The word serendipity is defined as the faculity or phenomenon of finding valuable or agreeable things not sought for. Does that sound like a wildflower or what?
Frank Fandrick has been a contributor to our blog since we started in 2009. I was delighted to hear from him after a trip he had made to Austin, Texas where he had taken some pictures of one of my favorite things--wildflowers! I emailed him immediately and asked if we could use them on our blog, and he graciously agreed.
What a pleasure these images are. I did some browsing on the Internet and found quotations, music lyrics and an essay that fit right in these pictures such as:
"Love is like wildflowers; It's often found in the most unlikely places.”
Or remember this song:
Hey, I’m a wildflower, growin’ in the sunshine
Soakin’ up the way of life I was raised in
Runnin’ barefoot bloomin’ in the summer shower
Ponytail dancin’, I can’t help it. I’m a wildflower.
The next image is a repeat of the first one with the addition of some Photoshop filters--looks dreamy!
Here is part of an essay called Wild Flowers, written by Richard Jeffries:
Before I had any conscious thought it was a delight to me to find wild flowers, just to see them. It was a pleasure to gather them and to take them home; a pleasure to show them to others--to keep them as long as they would live, to decorate the room with them, to arrange them carelessly with grasses, green sprays, tree-bloom--large branches of chestnut snapped off, and set by a picture perhaps. Without conscious thought of seasons and the advancing hours to light on the white wild violet, the meadow orchis, the blue veronica, the blue meadow cranesbill; feeling the warmth and delight of the increasing sun-rays, but not recognizing whence or why it was joy...the various hues of the petals pleased without any knowledge of colour-contrasts, no note even of colour except that it was bright, and the mind was made happy without consideration of those ideals and hopes afterwards associated with the azure sky above the fir-tree. A fresh footpath, a fresh flower, a fresh delight. The reeds, the grasses, the rushes--unknown and new things at every step--something always to find; no barren spot anywhere, or sameness. Every day the grass painted anew, and its green seen for the first time; not the old green, but a novel hue and spectacle, like the first view of the sea.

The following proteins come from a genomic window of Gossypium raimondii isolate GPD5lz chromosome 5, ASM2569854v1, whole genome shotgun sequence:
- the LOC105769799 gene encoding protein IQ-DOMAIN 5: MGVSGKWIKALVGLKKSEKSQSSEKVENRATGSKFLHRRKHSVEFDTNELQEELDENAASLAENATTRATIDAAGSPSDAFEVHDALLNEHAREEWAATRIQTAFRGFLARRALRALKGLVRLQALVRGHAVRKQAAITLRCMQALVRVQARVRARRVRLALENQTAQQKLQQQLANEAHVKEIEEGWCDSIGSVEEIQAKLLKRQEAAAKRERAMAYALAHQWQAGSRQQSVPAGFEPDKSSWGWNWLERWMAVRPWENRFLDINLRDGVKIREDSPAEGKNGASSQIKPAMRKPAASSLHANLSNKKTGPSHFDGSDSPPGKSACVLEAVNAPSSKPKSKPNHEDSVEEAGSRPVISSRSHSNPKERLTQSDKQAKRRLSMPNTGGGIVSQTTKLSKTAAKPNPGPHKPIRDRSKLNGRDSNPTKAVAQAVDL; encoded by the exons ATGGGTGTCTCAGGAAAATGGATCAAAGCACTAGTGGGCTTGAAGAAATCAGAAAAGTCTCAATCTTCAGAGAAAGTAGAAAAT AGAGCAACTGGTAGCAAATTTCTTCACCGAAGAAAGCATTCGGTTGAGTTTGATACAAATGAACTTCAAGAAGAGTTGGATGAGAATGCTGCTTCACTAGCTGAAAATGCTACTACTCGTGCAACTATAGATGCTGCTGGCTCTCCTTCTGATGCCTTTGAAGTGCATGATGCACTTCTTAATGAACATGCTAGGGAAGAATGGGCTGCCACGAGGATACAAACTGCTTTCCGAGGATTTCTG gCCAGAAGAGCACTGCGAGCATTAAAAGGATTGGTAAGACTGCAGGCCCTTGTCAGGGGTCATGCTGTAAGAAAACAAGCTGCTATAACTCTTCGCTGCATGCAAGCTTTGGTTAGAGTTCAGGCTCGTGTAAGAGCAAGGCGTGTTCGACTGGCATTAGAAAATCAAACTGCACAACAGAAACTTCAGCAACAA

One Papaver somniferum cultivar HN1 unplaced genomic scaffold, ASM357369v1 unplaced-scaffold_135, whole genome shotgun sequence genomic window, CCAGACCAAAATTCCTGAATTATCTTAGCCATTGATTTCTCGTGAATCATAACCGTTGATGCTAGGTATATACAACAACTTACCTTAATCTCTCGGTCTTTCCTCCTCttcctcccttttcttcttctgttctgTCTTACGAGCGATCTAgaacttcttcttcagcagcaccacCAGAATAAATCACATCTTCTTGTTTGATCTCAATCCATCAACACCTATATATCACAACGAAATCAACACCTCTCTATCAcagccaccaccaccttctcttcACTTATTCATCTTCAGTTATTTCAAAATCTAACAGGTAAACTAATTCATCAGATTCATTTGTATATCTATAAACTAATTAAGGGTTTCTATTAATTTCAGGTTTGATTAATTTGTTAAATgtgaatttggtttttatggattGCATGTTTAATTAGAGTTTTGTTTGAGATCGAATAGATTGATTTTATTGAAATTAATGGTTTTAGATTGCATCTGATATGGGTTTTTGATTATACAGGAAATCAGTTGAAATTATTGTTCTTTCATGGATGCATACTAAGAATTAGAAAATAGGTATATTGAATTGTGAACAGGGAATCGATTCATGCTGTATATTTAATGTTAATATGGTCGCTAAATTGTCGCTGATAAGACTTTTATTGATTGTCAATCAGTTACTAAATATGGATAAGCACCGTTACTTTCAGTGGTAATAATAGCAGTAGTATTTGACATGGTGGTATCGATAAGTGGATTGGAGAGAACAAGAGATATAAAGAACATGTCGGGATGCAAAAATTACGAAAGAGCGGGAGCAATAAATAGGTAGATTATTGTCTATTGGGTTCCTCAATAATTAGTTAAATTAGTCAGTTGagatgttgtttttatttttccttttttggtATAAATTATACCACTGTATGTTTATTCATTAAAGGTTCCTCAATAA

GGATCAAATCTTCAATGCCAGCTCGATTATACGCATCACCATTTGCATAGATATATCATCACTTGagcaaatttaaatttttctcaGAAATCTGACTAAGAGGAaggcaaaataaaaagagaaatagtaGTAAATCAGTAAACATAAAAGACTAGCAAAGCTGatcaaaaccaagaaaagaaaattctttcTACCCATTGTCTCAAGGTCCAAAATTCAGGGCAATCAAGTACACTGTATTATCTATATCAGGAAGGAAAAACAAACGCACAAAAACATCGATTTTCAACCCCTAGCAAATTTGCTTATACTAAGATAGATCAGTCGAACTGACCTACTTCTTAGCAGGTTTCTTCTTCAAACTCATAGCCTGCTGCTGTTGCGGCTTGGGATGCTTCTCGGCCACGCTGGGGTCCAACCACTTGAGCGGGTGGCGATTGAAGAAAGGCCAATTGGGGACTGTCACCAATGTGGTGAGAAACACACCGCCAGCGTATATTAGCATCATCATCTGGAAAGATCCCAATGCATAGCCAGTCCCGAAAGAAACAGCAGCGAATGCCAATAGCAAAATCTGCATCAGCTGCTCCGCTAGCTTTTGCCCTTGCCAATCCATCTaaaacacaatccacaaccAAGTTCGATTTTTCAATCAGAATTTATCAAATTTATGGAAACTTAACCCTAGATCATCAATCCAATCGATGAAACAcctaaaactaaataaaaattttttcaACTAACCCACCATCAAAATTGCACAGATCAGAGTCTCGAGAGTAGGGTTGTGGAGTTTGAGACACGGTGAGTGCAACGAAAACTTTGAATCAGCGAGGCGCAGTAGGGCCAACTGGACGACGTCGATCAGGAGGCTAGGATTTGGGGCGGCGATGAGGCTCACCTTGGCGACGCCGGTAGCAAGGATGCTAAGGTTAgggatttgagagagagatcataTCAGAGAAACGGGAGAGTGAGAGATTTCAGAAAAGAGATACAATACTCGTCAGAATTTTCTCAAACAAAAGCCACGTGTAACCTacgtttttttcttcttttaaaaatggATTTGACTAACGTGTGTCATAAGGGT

A special thank you to Frank for bringing us this breath of spring!